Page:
MAY/JUNE 2011

Remember, your body is smarter than you are. It will produce shots that will amaze you if you stop interfering with it. rhythm. If you give your downswing the correct number according to its speed, you will naturally adjust it. It’s literally this easy to correct a speed problem in your swing. Trusting yourself radically alters the way you think about and approach golf. Instead of over-analyzing your mechanics, you play with confidence and relaxation. Heavenly and not hard at all. Try it, and remember where the juice of golf is: in learning. If you trust your body and pay attention at the same time, you’ll get better every time you golf. Your friend, Lisa B.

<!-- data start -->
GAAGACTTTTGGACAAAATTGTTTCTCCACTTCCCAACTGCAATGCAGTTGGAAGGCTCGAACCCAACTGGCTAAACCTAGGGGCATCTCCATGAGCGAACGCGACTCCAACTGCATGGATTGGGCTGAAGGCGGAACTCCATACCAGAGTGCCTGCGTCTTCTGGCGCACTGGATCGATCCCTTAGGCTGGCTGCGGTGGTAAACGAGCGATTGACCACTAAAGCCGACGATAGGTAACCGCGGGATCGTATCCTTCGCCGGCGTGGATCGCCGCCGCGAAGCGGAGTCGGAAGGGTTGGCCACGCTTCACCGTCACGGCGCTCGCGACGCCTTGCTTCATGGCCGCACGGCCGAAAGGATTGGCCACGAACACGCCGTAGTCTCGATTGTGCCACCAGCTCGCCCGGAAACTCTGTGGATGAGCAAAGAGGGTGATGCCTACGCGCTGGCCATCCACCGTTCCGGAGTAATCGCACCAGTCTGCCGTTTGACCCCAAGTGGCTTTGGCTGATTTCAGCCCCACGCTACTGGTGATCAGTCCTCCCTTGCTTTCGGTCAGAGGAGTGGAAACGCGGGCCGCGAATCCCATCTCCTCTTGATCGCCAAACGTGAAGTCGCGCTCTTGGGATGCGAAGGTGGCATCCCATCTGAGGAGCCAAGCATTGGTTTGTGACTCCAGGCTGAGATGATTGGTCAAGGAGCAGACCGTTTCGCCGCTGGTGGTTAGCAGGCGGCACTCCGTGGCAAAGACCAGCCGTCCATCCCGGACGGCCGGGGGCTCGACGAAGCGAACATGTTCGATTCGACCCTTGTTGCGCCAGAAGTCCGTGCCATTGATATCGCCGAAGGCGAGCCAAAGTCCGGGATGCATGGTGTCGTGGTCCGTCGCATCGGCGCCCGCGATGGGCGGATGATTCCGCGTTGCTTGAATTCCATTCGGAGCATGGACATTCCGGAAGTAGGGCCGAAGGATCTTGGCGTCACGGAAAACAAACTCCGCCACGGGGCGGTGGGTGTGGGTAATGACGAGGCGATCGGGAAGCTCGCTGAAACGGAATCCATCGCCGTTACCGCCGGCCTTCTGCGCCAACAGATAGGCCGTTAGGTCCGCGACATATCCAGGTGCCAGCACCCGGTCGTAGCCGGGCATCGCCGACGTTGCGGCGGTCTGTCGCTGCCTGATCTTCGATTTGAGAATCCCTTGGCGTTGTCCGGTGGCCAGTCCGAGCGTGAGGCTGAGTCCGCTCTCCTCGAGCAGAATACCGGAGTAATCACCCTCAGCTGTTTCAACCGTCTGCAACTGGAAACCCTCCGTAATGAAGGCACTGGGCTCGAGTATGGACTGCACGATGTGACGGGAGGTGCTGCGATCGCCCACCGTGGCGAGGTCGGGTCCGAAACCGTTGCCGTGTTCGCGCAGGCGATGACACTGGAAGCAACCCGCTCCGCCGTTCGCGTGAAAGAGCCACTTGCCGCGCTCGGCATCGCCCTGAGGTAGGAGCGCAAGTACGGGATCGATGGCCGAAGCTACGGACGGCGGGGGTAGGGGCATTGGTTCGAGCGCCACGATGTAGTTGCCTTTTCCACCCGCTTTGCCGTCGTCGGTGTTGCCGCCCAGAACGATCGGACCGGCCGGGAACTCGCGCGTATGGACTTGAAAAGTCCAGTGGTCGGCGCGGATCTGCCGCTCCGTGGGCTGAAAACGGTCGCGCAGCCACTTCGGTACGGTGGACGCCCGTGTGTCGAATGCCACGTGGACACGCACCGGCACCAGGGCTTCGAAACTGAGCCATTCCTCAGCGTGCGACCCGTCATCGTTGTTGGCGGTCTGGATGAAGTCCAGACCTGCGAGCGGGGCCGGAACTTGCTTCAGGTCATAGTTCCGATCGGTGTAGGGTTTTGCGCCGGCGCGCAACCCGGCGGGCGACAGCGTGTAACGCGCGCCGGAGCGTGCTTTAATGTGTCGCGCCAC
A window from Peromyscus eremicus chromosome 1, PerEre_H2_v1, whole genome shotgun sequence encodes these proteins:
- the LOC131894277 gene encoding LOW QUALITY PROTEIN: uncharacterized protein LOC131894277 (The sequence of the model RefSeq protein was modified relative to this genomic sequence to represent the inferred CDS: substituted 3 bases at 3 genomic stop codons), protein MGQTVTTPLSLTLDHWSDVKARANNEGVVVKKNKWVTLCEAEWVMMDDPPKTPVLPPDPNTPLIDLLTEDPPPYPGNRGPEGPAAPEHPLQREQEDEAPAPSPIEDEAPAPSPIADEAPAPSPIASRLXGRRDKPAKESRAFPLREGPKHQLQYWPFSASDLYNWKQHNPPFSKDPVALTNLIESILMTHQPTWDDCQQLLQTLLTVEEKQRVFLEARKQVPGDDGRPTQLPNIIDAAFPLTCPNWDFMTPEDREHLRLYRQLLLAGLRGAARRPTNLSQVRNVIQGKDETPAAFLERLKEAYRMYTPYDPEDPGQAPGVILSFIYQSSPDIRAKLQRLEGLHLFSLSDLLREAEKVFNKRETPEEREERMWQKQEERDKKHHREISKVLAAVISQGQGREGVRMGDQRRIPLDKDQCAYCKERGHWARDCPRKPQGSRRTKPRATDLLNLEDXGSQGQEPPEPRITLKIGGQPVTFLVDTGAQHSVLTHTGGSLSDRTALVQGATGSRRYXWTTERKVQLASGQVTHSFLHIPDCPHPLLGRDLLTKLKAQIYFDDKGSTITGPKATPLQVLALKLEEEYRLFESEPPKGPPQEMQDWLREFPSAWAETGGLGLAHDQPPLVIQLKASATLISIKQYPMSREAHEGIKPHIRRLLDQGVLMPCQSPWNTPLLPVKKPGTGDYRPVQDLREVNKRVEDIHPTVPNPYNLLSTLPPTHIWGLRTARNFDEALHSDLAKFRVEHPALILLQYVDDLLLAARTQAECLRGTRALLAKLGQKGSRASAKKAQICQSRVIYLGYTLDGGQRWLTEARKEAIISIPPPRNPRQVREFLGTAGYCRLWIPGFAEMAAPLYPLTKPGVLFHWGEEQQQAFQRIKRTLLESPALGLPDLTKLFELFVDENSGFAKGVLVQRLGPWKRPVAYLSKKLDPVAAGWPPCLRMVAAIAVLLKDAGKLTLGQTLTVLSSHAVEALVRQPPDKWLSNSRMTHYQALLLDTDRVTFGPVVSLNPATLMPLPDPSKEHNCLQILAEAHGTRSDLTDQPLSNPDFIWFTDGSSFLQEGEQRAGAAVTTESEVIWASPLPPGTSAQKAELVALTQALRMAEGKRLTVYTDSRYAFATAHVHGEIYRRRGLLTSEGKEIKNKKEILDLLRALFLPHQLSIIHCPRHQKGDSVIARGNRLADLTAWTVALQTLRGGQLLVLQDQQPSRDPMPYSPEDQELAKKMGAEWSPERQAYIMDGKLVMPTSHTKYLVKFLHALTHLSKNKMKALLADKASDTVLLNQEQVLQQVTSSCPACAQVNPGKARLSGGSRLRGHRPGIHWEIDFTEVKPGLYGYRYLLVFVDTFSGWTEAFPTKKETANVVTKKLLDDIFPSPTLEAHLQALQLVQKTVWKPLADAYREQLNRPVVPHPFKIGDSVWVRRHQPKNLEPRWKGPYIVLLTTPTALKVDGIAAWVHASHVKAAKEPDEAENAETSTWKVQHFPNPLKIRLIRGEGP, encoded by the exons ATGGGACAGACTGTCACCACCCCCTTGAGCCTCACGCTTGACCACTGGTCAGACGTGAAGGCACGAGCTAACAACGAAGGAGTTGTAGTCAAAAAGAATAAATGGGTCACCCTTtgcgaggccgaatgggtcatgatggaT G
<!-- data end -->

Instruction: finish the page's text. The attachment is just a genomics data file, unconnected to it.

Lisa Lane Brown

The Lifestyle Magazine for the Passionate Golfer

Lisa Lane Brown helps golfers lower their score and win under pressure. A three-time world champion in her sport, Lisa has taught the mental toughness secrets for winning to over 4,000 athletes in more than 17 countries. To get free golf psychology tips from Lisa, go to http://www.sportspsychology-tips.com/category/golf-psychology/

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HEALTH & FITNESS

Cures to an Aging Swing Turnberry Spa to Contain a Top Sports Clinic By Janina Jacobs /// Weekend Golfer Contributing Writer

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P